Hailey Van Lith has 'moved on' from viral handshake fallout

Hailey Van Lith comments on postgame incident with Sonya Morris (0:33)

Hailey Van Lith addresses chirping from Texas players after Louisville's win in the NCAA tournament. (0:33)

SEATTLE -- Louisville Cardinals guard Hailey Van Lith said during Thursday's media availability that she wasn't surprised by viral attention on her interaction with a member of the Texas Longhorns after Monday's win to advance to the Sweet 16, "because it's women's basketball and people treat us differently all the time."

The broadcast of Monday's game captured Texas senior guard Sonya Morris grabbing Van Lith during the handshake line and speaking to her in animated fashion after Van Lith scored a game-high 21 points to lead Louisville to a 73-51 win over the Longhorns on their home court.

"I mean that happens in the NBA game every single day," Van Lith said ahead of Friday's regional semifinal against the Ole Miss Rebels. "Just because it was women's basketball, they're going to drag it out and it's a whole deal. But, you know, it really wasn't a big deal and people are trying to stretch."

In particular, the incident made waves on social media, where lip readers attempted to deduce what Morris told Van Lith. Van Lith said she wasn't concerned about what is being shared.

"I'm not on social media so I don't know what people are saying," said Van Lith, who has a Twitter account but hasn't posted since early March. "I don't really, particularly, worry about it. But I think if you know me and you watched me, that actually was a very calm moment for me."

Indeed, Van Lith had little reaction in the moment. Teammate Mykasa Robinson, who was directly behind Van Lith, can be seen standing up for her by doubling back to confront Morris along with fellow Louisville player Merissah Russell before the camera cut away.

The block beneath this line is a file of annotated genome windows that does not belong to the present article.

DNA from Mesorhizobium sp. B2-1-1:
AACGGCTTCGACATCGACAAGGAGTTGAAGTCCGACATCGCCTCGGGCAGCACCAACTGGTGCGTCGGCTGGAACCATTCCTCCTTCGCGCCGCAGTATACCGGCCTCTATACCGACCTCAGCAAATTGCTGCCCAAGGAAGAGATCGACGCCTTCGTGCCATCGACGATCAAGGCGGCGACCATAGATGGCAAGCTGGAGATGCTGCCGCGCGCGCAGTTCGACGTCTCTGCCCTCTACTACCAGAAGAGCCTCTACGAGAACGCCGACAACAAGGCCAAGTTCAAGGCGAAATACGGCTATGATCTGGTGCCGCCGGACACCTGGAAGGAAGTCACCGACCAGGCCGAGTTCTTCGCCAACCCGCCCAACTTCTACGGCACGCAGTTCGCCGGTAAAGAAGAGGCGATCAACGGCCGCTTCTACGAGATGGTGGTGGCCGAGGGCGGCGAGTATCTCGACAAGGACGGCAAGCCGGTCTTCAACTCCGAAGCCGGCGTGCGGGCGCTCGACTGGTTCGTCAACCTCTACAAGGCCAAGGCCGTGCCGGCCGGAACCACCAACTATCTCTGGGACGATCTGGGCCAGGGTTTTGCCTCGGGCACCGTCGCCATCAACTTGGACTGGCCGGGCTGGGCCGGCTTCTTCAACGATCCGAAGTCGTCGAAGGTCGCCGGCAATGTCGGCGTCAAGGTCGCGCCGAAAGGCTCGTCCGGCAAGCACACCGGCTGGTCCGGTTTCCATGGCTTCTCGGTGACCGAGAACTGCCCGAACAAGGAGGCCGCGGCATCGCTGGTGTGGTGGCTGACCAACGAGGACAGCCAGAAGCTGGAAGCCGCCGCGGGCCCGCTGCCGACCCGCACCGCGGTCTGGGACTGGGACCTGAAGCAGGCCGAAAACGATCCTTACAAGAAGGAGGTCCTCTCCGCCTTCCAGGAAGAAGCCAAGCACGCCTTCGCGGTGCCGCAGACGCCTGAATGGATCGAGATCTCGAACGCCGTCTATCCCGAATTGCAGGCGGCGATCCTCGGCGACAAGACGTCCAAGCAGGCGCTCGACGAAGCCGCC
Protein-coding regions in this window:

After the game, Van Lith told the Louisville Courier-Journal, "I'm not gonna let no one disrespect me, but my teammates got my back. And I don't have nothing bad to say. They're coached great. They have great players. So, it is what it is. People are sad when they lose. I'd be sad, too."

By now, the Cardinals' bigger concern is Ole Miss, fresh off an upset of top-seeded Stanford on Sunday at Maples Pavilion last week that was the first true road win over a No. 1 seed in the NCAA tournament since 1998. (The Miami Hurricanes later joined the Rebels by winning at Indiana on Monday.) Ahead of their own game at Texas on Monday, Van Lith and her teammates were watching as Ole Miss advanced.

"It was a great game to watch," she said. "It was a great basketball game. We weren't necessarily scouting at that time because we still had to focus on Texas. But we were just enjoying watching the game. They're a talented team with a lot of athletes. So, it's going to be a fun matchup."

For Van Lith, a native of Cashmere in central Washington about two and a half hours east on I-90 of regional host Climate Pledge Arena, the opportunity to play for a second Elite Eight appearance in the last three years in front of friends and family is an exciting one.

"I knew when they put out the regional locations that we had a chance to end up in Seattle, and it just ended up working out," Van Lith said. "I'm really, really excited to play in front of my hometown and people that I grew up around. I know that there's going to be a lot of people from Wenatchee and Cashmere, all type of different support. So, I'm hoping that it feels like a home game here for us.

"I'm super excited. I haven't got to play in front of a lot of family in a while, so it's going to be a special moment."